Hurd, N. 2014 “One year on: what impact has the Social Value Act had so far?” The Guardian, 4 February 2014. Available at http://www.theguardian.com/social-enterprise-network/2014/feb/04/public-services-social-value-act-nick-hurd.

Social Enterprise UK 2012 The Social Value Guide, Implementing the Public Services (Social Value) Act. Available at http://www.socialenterprise.org.uk/uploads/files/2012/12/social_value_guide.pdf

Teasdale, S., Alcock, P. and Smith, G. 2012 “Legislating for the big society? The case of the Public Services (Social Value) Bill”, Public Money and Management, 32 (3): 201-208.

 


 Any views expressed in this blog are the author’s own and not necessarily those of HSMC or University of Birmingham. © HSMC 2014


 

WORLD REFUGEE DAY

Neena Ramful, Trainee Clinical Psychologist at the University of Birmingham writes our latest Viewpoint Piece 

Neena

Today is World Refugee Day, ’’a time to commemorate the strength and resilience of the millions of people around the world who are forced to flee their homes due to war and human rights abuses’’ (unhcr.org; www.stories.unhcr.org/uk).  To date it seems that little is truly understood about the horrific life journeys that refugees encounter before entering a host country.  Not to mention the shock to the adaptation to a new life and culture after suffering many losses (e.g. family, finances, employment, housing) of which may impact on one’s belief about the world being a safe place.  As such refugees may encounter, but not always, psychological distress which may require psychological support.  This is my account of my clinical experience of working with refugees and my interest in researching ways in which, we as professionals can better understand a refugee’s journey in reducing their psychological distress.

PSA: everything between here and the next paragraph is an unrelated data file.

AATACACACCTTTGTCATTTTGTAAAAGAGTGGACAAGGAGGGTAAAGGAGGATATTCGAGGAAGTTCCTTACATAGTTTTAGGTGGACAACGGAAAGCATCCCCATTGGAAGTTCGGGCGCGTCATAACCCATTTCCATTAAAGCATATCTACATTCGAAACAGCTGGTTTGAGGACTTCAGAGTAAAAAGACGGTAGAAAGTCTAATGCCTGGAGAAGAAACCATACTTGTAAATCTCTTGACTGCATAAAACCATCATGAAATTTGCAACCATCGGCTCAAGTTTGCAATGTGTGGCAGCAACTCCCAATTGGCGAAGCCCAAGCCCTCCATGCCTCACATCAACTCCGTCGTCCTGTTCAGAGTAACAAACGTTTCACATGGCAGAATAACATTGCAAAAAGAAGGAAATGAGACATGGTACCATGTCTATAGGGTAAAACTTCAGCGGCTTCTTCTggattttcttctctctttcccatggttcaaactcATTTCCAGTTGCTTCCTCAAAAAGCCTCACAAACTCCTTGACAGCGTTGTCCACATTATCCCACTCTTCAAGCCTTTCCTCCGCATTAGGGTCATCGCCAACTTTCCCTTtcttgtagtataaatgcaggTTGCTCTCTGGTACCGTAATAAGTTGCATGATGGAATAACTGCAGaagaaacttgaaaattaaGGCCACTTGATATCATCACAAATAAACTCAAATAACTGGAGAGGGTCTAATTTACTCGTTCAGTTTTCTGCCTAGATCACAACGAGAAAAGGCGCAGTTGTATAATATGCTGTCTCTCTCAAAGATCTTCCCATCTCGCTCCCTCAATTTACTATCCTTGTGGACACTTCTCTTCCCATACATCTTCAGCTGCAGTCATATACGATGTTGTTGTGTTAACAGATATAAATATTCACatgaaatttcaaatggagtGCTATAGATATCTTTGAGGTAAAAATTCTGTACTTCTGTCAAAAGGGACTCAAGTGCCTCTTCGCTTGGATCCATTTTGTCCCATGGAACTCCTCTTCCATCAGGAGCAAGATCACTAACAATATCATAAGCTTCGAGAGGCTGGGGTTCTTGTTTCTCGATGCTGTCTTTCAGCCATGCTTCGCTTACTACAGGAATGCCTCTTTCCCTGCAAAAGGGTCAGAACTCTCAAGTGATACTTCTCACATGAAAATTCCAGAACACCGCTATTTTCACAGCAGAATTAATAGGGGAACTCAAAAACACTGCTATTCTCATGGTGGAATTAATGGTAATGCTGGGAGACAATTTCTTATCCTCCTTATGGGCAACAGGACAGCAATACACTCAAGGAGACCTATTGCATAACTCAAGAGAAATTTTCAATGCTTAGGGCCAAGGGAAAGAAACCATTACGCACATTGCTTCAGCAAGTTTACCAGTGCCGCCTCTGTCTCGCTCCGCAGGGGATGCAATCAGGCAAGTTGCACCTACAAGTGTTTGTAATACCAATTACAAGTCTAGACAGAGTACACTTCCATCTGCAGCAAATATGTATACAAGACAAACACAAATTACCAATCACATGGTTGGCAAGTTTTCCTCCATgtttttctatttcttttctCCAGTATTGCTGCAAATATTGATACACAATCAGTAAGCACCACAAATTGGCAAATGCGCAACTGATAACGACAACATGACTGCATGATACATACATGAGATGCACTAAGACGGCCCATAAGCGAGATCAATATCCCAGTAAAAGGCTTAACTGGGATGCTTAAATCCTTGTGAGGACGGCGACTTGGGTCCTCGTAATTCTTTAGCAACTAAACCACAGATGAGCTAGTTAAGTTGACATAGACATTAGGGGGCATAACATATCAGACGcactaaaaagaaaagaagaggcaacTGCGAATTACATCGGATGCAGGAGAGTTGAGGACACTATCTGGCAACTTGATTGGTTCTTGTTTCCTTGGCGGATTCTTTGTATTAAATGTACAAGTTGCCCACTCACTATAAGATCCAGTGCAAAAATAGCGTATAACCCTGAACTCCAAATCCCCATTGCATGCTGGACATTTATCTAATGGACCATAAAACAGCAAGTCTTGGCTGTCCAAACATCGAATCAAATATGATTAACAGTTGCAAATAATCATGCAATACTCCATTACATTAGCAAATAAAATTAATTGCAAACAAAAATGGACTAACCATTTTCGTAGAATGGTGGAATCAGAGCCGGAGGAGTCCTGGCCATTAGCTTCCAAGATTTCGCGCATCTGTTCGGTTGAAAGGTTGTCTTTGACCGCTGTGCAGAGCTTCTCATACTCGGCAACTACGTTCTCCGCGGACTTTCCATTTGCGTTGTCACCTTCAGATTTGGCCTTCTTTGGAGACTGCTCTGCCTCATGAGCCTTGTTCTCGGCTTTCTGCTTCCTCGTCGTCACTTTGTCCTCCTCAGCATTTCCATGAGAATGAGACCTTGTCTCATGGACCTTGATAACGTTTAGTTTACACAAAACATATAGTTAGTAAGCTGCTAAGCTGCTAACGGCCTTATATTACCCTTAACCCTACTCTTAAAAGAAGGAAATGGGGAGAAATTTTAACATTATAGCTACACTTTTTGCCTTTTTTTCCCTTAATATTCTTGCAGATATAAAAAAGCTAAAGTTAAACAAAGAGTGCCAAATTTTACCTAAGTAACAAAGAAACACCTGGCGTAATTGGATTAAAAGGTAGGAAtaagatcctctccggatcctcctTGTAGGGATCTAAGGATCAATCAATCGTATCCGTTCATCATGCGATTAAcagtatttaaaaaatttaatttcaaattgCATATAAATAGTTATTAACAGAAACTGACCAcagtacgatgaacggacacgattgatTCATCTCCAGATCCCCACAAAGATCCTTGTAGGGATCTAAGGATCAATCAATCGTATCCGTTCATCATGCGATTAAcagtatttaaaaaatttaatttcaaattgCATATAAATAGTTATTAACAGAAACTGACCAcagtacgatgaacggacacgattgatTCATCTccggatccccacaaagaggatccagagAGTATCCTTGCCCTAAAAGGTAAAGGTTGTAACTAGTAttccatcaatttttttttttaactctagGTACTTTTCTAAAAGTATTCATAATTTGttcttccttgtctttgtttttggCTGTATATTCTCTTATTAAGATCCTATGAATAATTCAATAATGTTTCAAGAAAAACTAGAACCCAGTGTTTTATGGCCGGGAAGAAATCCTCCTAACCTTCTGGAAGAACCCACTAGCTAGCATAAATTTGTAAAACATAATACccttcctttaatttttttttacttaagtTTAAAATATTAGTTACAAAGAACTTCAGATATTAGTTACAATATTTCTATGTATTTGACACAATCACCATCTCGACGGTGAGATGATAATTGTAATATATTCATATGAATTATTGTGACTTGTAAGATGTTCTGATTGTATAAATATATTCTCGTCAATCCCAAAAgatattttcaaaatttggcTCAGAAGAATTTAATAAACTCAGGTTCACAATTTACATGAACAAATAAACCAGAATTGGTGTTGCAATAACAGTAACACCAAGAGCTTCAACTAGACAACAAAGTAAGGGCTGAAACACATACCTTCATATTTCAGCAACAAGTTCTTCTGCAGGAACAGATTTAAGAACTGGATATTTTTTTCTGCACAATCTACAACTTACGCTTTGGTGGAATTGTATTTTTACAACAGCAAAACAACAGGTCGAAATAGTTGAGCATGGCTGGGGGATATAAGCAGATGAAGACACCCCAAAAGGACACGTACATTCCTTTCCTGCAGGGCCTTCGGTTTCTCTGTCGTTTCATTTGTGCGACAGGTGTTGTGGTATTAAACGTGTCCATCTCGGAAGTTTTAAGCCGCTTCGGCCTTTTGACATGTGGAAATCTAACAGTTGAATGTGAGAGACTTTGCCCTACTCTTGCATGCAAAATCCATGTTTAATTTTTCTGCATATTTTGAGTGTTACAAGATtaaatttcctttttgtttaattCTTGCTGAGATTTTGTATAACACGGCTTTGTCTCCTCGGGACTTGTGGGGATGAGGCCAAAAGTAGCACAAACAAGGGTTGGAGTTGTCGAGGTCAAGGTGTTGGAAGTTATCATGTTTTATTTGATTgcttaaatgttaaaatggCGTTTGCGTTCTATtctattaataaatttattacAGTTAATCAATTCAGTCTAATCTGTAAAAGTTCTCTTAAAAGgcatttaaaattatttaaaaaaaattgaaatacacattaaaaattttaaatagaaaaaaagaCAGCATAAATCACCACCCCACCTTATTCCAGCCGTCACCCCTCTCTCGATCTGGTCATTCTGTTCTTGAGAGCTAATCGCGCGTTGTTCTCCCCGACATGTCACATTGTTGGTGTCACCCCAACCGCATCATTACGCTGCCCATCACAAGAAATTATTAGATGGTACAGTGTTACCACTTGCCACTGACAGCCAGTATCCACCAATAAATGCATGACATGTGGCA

Clinical Experience

My experience of working clinically with refugees started within an NHS Primary Care setting where individuals were mainly being referred for psychosomatic complaints (unexplained physical complaints), and more often than not, referrers did not have the time to explore individual’s psychological distress.Before the restrictions of ‘time-limited interventions’ I was able to offer extended psychological assessments to primarily build a positive and safe therapeutic relationship with the individual to explore their reasons for their psychological distress, and refer on to specialist refugee services in the area.

Many refugees would present with severe anxiety, depression but mostly with post-traumatic stress disorder.  Increasing research has been conducted on the prevalence of mental health problems for refugees, which shows that these presentations are not unusual (Bogic et al., 2012; Summerfield, 2001; Fazel, Wheeler & Danesh, 2005).  Sadly research has also shown that many refugees who are experiencing severe mental health problems do not seek support nor are they identified by professionals for many years.  These are due to varying reasons including stigma, lack of access to services and language barriers (Miller, 1999; Plaistow, 2013).  Psychological talking therapy is a westernised approach in exploring and reducing psychological distress.  Therefore refugees from non-western cultures may find the concept of engaging in ‘talking therapies’ to be very different from their own cultural norms; which in turn can further add to the lack of accessing services.